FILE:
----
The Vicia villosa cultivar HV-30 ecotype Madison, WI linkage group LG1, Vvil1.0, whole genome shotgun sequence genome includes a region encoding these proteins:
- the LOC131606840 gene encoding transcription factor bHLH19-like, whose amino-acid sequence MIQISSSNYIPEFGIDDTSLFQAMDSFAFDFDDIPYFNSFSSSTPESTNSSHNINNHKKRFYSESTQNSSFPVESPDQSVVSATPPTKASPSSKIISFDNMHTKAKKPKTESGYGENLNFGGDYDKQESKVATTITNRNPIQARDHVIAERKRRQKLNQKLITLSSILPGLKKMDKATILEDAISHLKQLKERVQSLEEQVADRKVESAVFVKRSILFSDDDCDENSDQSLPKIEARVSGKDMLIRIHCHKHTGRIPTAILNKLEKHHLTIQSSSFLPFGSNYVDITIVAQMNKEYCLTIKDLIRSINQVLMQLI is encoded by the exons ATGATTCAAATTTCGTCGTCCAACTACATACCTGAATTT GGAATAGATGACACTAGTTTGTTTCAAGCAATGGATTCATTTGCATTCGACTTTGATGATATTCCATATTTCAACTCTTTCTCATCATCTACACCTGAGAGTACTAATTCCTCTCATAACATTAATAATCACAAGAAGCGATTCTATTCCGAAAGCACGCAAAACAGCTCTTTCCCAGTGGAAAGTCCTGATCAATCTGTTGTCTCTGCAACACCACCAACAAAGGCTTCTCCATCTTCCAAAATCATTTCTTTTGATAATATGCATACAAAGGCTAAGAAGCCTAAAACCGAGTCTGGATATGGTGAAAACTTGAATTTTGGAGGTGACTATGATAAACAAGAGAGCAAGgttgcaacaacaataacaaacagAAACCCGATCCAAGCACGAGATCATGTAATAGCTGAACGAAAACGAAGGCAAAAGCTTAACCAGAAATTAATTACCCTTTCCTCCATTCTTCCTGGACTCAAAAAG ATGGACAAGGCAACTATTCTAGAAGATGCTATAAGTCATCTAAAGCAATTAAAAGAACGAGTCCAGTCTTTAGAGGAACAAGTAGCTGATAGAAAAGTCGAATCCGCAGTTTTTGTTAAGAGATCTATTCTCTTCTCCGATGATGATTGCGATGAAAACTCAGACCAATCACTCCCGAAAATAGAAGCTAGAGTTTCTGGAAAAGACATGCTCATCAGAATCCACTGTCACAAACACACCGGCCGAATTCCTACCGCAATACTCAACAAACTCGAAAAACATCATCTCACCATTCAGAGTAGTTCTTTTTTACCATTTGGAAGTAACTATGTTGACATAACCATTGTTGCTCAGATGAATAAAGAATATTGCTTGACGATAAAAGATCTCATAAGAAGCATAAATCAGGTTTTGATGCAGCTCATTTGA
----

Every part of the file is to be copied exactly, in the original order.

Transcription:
The Vicia villosa cultivar HV-30 ecotype Madison, WI linkage group LG1, Vvil1.0, whole genome shotgun sequence genome includes a region encoding these proteins:
- the LOC131606840 gene encoding transcription factor bHLH19-like, whose amino-acid sequence MIQISSSNYIPEFGIDDTSLFQAMDSFAFDFDDIPYFNSFSSSTPESTNSSHNINNHKKRFYSESTQNSSFPVESPDQSVVSATPPTKASPSSKIISFDNMHTKAKKPKTESGYGENLNFGGDYDKQESKVATTITNRNPIQARDHVIAERKRRQKLNQKLITLSSILPGLKKMDKATILEDAISHLKQLKERVQSLEEQVADRKVESAVFVKRSILFSDDDCDENSDQSLPKIEARVSGKDMLIRIHCHKHTGRIPTAILNKLEKHHLTIQSSSFLPFGSNYVDITIVAQMNKEYCLTIKDLIRSINQVLMQLI is encoded by the exons ATGATTCAAATTTCGTCGTCCAACTACATACCTGAATTT GGAATAGATGACACTAGTTTGTTTCAAGCAATGGATTCATTTGCATTCGACTTTGATGATATTCCATATTTCAACTCTTTCTCATCATCTACACCTGAGAGTACTAATTCCTCTCATAACATTAATAATCACAAGAAGCGATTCTATTCCGAAAGCACGCAAAACAGCTCTTTCCCAGTGGAAAGTCCTGATCAATCTGTTGTCTCTGCAACACCACCAACAAAGGCTTCTCCATCTTCCAAAATCATTTCTTTTGATAATATGCATACAAAGGCTAAGAAGCCTAAAACCGAGTCTGGATATGGTGAAAACTTGAATTTTGGAGGTGACTATGATAAACAAGAGAGCAAGgttgcaacaacaataacaaacagAAACCCGATCCAAGCACGAGATCATGTAATAGCTGAACGAAAACGAAGGCAAAAGCTTAACCAGAAATTAATTACCCTTTCCTCCATTCTTCCTGGACTCAAAAAG ATGGACAAGGCAACTATTCTAGAAGATGCTATAAGTCATCTAAAGCAATTAAAAGAACGAGTCCAGTCTTTAGAGGAACAAGTAGCTGATAGAAAAGTCGAATCCGCAGTTTTTGTTAAGAGATCTATTCTCTTCTCCGATGATGATTGCGATGAAAACTCAGACCAATCACTCCCGAAAATAGAAGCTAGAGTTTCTGGAAAAGACATGCTCATCAGAATCCACTGTCACAAACACACCGGCCGAATTCCTACCGCAATACTCAACAAACTCGAAAAACATCATCTCACCATTCAGAGTAGTTCTTTTTTACCATTTGGAAGTAACTATGTTGACATAACCATTGTTGCTCAGATGAATAAAGAATATTGCTTGACGATAAAAGATCTCATAAGAAGCATAAATCAGGTTTTGATGCAGCTCATTTGA